Economists a bit more upbeat about 2014

An operator works on a punch press at the Sko-Die custom-metal facility in Morton Grove, Ill.
Tim Boyle | Bloomberg | Getty Images
An operator works on a punch press at the Sko-Die custom-metal facility in Morton Grove, Ill.

They're not exactly singing "Happy Days Are Here Again," but business economists are feeling a little more upbeat about the recovery and job market heading into next year, according to a survey of the group released Monday.

The unemployment rate will continue falling next year, with the economy adding about 200,000 new jobs a month, according to the National Association of Business Economics quarterly survey, which was taken before Friday's surprisingly strong November jobs report.

(Read more: Yes, more jobs, but wage growth holds up recovery)

That strong pace of hiring should help boost wages, providing some relief to households struggling to make ends meet. Hourly wages will close out the year up just 1.8 percent this year, according to the group. They expect those wage gains will rise to 2.4 percent next year as lower unemployment will put pressure on employers to spend more to recruit and keep the best workers.

Despite the modest wage gains, the economists expect consumer spending to remain tight, growing just 2.4 percent next year after rising 1.9 percent in 2013. (Those forecasts are down slightly from the group's September survey.)

A gradual rise in spending should help keep the U.S. on a slow but steady path of recovery from the Great Recession, with the overall economy ending this year 2.1 percent larger than it was a year earlier. The group expects economic growth to pick up gradually next year, with gross domestic product expanding by 2.8 percent. (That's a bit slower than the 3 percent gain predicted in the September survey.)

Government spending cuts won't help. Nearly 90 percent of the economists surveyed expect to see more federal spending cuts next year, but three-quarters of them think the impact will be limited to less than a half percentage point of GDP growth.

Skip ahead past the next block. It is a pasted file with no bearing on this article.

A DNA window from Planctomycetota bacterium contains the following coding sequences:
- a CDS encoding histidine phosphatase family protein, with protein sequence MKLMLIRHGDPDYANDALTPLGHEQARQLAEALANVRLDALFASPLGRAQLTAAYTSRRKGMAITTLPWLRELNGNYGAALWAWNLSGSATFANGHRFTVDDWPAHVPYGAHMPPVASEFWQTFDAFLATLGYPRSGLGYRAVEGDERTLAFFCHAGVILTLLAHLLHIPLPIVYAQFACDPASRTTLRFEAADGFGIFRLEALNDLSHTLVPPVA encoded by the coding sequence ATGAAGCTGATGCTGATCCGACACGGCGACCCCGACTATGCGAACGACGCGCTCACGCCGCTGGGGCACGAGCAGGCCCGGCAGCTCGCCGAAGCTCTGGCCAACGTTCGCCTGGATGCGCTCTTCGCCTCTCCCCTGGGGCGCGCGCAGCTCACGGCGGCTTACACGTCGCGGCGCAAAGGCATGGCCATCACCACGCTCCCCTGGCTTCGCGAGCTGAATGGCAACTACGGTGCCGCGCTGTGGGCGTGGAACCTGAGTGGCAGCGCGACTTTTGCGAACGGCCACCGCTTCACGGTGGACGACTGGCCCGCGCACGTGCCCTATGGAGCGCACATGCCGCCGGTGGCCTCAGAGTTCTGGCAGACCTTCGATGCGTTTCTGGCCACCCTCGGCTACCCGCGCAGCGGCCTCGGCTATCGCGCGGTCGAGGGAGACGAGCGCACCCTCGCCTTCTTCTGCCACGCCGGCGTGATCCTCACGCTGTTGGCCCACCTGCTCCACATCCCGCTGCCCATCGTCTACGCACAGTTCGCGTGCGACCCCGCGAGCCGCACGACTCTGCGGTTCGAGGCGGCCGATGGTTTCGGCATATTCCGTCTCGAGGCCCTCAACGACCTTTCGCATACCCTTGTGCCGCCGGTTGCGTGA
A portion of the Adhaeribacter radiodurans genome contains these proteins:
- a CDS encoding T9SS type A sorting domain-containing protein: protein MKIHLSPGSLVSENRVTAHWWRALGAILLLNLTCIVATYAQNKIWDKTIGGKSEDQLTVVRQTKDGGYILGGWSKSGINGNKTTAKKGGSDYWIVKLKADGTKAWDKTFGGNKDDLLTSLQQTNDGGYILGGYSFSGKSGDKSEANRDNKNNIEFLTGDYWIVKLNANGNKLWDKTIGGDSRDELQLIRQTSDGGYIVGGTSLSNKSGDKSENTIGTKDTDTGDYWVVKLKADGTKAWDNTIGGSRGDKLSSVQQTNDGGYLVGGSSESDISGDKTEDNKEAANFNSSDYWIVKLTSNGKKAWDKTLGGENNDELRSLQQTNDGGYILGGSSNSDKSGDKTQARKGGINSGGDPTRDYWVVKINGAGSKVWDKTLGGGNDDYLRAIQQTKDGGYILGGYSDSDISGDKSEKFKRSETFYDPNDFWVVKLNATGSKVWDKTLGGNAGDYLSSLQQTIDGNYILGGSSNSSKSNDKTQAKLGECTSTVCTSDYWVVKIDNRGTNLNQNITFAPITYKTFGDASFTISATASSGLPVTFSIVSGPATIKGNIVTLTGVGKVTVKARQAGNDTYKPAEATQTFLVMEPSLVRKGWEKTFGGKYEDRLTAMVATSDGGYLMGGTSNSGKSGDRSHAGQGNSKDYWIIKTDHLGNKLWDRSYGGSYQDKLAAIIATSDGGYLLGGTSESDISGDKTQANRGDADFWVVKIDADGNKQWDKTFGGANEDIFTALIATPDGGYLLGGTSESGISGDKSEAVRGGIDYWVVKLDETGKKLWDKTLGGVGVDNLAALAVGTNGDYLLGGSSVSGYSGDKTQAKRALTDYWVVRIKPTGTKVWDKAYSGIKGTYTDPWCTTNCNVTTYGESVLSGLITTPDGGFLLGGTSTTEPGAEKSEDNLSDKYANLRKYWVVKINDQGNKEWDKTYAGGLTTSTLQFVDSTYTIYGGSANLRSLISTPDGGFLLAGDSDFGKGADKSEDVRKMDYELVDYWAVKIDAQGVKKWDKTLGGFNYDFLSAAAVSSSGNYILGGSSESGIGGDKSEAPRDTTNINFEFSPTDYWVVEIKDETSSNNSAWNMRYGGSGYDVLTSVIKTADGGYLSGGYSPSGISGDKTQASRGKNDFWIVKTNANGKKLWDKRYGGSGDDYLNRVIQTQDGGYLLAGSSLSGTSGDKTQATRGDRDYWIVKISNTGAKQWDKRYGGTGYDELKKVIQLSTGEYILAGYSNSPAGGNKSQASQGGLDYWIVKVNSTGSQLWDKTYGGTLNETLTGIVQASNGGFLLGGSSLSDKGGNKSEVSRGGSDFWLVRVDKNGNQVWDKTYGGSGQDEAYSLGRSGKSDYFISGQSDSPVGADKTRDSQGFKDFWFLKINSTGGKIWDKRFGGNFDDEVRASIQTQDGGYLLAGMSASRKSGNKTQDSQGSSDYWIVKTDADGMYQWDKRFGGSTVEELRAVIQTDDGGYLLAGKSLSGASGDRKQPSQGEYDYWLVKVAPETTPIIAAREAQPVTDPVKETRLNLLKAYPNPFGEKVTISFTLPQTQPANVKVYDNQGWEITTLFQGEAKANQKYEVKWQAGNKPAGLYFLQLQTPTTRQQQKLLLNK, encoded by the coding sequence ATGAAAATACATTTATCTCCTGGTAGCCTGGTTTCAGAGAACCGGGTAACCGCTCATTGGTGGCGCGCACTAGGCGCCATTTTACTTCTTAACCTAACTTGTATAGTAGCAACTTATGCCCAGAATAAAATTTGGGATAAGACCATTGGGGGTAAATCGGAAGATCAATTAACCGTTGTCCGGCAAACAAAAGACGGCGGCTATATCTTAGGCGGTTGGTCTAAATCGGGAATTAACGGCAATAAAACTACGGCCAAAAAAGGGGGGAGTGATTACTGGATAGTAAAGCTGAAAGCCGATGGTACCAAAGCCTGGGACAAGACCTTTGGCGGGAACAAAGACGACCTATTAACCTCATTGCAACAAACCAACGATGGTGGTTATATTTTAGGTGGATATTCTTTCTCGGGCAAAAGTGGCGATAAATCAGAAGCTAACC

Those cuts are having a positive impact on the budget deficit, which shrank from $1.1 trillion in fiscal 2012 to $680 billion in the fiscal year that just ended in October. The economists expect the federal deficit to narrow a bit, to $600 billion, when the current fiscal year ends next October.

That assumes Congress doesn't pull another budget stunt and shut down the government again, which cost the economy untold billions in workers' furloughs and cancelled government contracts and rattled consumer confidence. The group puts the odds of another shutdown in January—when Congress faces another self-imposed deadline—at about 20 percent.

(Read more: DC could still wreck the economy)

The group is also keeping a close eye on the other major government-related wildcard—the Fed's widely expected decision to ease up on the money pumps that have been wide open since the financial collapse of 2008. Fed officials have said they plan to begin easing up on the flow of fresh cash as the unemployment rate falls to 6.5 percent.

The business economists group expects the central bank to begin "tapering" its massive program of money creation—currently running at about $85 billion a month—sometime in the first half of next year. About two-thirds of the group thinks that will happen in the first quarter of 2014.

Investors fear the Fed's policy shift could throw cold water on stock prices, which have been on a tear while much of that cash has been flowing into the stock and housing markets. But the economists expect the market's rally to continue next year, based on their expectations that corporate profits will continue to rise, picking up momentum from a 5.0 percent gain in 2013 to a 6.1 percent advance in 2014.

(Read more: Consumer sentiment jumps in December)

By CNBC's John Schoen. Follow him on Twitter @johnwschoen .